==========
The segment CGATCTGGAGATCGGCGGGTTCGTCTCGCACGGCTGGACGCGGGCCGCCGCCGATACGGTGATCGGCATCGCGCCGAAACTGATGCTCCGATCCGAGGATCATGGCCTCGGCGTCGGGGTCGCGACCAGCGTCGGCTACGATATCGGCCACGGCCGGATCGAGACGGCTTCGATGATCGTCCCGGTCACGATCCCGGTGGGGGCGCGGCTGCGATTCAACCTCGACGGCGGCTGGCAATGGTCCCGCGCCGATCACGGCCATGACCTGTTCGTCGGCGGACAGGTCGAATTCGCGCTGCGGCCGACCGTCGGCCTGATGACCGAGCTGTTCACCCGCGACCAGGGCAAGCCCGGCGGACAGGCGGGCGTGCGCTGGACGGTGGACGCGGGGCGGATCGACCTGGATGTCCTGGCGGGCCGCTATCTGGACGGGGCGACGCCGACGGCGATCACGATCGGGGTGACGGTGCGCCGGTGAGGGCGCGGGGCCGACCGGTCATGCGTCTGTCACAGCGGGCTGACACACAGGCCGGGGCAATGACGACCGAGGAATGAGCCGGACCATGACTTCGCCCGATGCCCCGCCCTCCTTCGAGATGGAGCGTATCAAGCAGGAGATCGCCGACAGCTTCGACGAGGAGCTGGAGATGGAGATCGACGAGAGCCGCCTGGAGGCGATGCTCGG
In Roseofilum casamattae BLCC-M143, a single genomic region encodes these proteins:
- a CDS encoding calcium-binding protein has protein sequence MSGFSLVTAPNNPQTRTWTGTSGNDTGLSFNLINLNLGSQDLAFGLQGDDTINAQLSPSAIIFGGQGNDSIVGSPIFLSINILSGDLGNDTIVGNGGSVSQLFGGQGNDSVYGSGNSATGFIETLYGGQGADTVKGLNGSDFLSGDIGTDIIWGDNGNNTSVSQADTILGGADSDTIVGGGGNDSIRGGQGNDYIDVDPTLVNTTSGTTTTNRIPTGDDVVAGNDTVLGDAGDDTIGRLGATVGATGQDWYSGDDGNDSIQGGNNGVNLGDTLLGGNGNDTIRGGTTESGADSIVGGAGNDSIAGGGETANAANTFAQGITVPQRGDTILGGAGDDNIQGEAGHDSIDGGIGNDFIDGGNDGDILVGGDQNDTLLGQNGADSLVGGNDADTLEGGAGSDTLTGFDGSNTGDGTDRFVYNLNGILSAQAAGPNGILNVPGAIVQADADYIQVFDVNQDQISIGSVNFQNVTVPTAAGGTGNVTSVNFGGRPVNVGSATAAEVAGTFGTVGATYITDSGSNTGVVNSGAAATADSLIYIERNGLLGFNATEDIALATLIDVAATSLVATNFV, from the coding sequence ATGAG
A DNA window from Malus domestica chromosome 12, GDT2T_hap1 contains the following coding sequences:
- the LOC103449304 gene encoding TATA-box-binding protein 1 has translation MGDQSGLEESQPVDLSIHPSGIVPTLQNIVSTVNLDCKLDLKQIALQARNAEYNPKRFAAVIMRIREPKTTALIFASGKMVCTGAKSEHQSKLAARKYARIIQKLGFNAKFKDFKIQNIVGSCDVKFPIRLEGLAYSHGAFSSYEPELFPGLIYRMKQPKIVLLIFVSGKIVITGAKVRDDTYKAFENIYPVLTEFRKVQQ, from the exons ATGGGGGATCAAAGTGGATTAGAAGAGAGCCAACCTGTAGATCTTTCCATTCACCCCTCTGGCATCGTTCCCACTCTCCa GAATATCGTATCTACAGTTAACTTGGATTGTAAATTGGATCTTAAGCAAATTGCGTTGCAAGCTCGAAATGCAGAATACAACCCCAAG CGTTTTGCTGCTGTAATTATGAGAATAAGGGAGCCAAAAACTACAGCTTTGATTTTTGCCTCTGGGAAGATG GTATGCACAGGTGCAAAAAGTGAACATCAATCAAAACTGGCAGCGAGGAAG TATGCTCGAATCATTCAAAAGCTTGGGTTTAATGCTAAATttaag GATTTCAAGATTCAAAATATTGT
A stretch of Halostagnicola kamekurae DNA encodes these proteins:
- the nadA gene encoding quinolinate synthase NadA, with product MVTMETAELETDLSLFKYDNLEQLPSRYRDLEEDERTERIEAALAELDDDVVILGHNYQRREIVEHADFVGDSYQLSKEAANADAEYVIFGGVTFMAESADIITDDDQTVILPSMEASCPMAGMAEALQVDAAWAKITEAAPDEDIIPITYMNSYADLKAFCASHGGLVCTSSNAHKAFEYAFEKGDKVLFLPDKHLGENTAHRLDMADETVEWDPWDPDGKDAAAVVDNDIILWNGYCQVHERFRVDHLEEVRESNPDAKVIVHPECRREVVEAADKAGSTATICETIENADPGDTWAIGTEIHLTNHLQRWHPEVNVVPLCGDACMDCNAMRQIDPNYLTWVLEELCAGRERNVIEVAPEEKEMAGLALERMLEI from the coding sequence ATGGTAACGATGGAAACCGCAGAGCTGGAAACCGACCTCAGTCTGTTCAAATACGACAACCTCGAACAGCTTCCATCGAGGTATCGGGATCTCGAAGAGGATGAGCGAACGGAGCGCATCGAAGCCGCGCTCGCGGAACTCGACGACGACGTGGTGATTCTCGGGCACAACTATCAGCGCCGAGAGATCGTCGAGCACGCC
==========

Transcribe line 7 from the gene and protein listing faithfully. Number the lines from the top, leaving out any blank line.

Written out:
- the nadA gene encoding quinolinate synthase NadA, with product MVTMETAELETDLSLFKYDNLEQLPSRYRDLEEDERTERIEAALAELDDDVVILGHNYQRREIVEHADFVGDSYQLSKEAANADAEYVIFGGVTFMAESADIITDDDQTVILPSMEASCPMAGMAEALQVDAAWAKITEAAPDEDIIPITYMNSYADLKAFCASHGGLVCTSSNAHKAFEYAFEKGDKVLFLPDKHLGENTAHRLDMADETVEWDPWDPDGKDAAAVVDNDIILWNGYCQVHERFRVDHLEEVRESNPDAKVIVHPECRREVVEAADKAGSTATICETIENADPGDTWAIGTEIHLTNHLQRWHPEVNVVPLCGDACMDCNAMRQIDPNYLTWVLEELCAGRERNVIEVAPEEKEMAGLALERMLEI from the coding sequence ATGGTAACGATGGAAACCGCAGAGCTGGAAACCGACCTCAGTCTGTTCAAATACGACAACCTCGAACAGCTTCCATCGAGGTATCGGGATCTCGAAGAGGATGAGCGAACGGAGCGCATCGAAGCCGCGCTCGCGGAACTCGACGACGACGTGGTGATTCTCGGGCACAACTATCAGCGCCGAGAGATCGTCGAGCACGCC